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Small Organizations May Innovate, But Larger Firms are More Productive?

by Andrew White  |  August 7, 2018  |  Comments Off on Small Organizations May Innovate, But Larger Firms are More Productive?

It so happens that I was reading another article about productivity and this actually suggested that firm size and resulting complexity actually helps drive productivity-inducing change…..

An argument for why larger firms specialize more and so create more productivity-inducing opportunities as a result of increased size and complexity.

“The idea is that as the menu of available technologies expands, raising aggregate productivity (assuming love of variety, as in Romer 1987), individual firms have to cope with increasing complexity of technology.2 SCET then means that while advances in the technological frontier give all firms access to a more productive technology, they do not affect all firms equally. Some firms can use a larger fraction of new technologies than others. As a result, some firms remain close to the frontier and use a production process involving many, highly specialized inputs, while others fall behind the frontier, use a simpler production process, and fall behind in terms of relative productivity.”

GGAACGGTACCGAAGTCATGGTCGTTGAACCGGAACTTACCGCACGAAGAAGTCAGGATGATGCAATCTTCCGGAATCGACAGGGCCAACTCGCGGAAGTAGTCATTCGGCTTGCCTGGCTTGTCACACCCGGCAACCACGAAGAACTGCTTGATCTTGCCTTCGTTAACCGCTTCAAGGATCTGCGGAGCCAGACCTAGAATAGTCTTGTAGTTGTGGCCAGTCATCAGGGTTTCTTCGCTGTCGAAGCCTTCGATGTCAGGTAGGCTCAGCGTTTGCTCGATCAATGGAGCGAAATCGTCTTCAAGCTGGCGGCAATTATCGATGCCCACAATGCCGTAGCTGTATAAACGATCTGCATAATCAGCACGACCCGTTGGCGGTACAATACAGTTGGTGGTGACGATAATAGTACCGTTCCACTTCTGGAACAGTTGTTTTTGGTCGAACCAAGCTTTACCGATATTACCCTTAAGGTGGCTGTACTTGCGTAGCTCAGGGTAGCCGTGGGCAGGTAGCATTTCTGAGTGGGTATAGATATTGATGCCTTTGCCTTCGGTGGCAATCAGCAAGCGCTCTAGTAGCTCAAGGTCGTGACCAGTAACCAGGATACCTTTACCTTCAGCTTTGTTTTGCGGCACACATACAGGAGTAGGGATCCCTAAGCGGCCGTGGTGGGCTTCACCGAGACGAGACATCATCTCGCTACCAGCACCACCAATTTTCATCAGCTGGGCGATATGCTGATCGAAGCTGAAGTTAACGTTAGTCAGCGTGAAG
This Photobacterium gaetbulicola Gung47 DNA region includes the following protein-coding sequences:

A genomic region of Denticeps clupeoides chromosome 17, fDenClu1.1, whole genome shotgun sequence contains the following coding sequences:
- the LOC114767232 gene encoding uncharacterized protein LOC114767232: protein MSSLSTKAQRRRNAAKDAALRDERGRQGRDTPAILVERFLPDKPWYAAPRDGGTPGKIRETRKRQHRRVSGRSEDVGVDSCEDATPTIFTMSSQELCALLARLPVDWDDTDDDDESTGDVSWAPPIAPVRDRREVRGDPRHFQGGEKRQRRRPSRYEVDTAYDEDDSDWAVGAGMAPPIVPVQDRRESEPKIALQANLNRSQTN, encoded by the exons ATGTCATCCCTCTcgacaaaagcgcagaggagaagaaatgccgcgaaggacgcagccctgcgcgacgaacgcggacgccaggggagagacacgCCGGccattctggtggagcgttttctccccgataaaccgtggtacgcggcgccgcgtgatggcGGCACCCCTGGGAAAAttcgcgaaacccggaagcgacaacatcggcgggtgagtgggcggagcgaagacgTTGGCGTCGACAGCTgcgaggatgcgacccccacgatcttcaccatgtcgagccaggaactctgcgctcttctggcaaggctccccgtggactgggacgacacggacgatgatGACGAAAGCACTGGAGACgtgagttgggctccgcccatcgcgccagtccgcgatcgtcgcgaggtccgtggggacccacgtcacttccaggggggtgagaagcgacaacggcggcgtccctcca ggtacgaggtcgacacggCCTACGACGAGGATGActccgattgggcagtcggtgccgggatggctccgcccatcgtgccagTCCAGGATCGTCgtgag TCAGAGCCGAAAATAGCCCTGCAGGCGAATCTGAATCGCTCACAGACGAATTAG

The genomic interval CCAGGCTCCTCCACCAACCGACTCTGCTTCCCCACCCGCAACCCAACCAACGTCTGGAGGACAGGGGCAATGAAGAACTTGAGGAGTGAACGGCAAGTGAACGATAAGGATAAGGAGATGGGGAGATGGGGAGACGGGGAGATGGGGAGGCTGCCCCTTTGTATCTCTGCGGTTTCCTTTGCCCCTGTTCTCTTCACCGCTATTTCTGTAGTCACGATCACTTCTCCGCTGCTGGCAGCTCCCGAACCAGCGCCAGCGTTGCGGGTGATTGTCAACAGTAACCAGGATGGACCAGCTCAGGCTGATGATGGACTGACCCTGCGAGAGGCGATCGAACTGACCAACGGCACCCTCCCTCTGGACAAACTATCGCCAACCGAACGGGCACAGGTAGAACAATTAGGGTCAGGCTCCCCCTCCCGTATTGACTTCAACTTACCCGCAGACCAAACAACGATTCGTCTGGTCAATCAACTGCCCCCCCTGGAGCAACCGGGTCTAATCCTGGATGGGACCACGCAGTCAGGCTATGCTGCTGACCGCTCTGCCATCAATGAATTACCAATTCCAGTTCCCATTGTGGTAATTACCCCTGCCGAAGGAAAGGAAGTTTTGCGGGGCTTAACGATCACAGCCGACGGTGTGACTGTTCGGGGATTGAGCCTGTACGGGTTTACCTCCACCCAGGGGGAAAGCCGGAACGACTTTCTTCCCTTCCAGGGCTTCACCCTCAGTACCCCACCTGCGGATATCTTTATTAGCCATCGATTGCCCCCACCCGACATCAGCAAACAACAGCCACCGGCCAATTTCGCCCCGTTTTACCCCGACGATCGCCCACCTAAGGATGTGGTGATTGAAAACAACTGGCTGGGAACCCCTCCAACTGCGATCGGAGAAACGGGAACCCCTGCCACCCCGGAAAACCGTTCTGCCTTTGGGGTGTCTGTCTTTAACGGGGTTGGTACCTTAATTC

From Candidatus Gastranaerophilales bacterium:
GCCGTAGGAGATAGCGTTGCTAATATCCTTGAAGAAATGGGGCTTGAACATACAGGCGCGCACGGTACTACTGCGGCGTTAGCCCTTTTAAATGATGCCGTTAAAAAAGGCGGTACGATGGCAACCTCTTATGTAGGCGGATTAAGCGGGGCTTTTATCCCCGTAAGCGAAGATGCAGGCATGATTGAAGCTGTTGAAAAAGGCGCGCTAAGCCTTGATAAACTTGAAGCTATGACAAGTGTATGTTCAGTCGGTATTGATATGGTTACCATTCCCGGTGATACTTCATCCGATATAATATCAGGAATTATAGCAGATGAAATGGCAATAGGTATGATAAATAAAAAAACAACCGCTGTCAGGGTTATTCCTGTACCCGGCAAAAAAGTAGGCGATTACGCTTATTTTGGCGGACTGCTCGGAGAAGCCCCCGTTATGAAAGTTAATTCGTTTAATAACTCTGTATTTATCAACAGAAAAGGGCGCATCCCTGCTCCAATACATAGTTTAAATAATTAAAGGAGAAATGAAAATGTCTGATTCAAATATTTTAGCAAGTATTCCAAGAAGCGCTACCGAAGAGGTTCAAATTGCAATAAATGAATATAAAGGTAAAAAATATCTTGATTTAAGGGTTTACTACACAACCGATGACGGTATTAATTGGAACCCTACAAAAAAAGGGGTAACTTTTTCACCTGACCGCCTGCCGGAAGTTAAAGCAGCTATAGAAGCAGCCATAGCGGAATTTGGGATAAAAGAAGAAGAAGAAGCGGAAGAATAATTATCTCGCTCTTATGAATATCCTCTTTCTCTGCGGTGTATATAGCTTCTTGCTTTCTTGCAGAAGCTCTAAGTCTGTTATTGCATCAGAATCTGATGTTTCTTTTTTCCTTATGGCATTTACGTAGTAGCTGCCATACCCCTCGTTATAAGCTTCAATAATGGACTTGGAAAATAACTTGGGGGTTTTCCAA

Very interesting indeed apropos organizations on the frontier get larger and more successful just as smaller firms, or those not at the frontier, fall further behind.  Couple this to the growing industry concentration of fewer and larger firms, and our situation looks more interesting.  See: The firm size distribution across countries and skill-biased change in entrepreneurial technology.



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Category: productivity  

Andrew White
Research VP
8 years at Gartner
22 years IT industry

Andrew White is a Distinguished Analyst and VP. His roles include Chief of Research and Content Lead for Data and Analytics. His main research focus is data and analytics strategy, platforms, and governance. Read Full Bio

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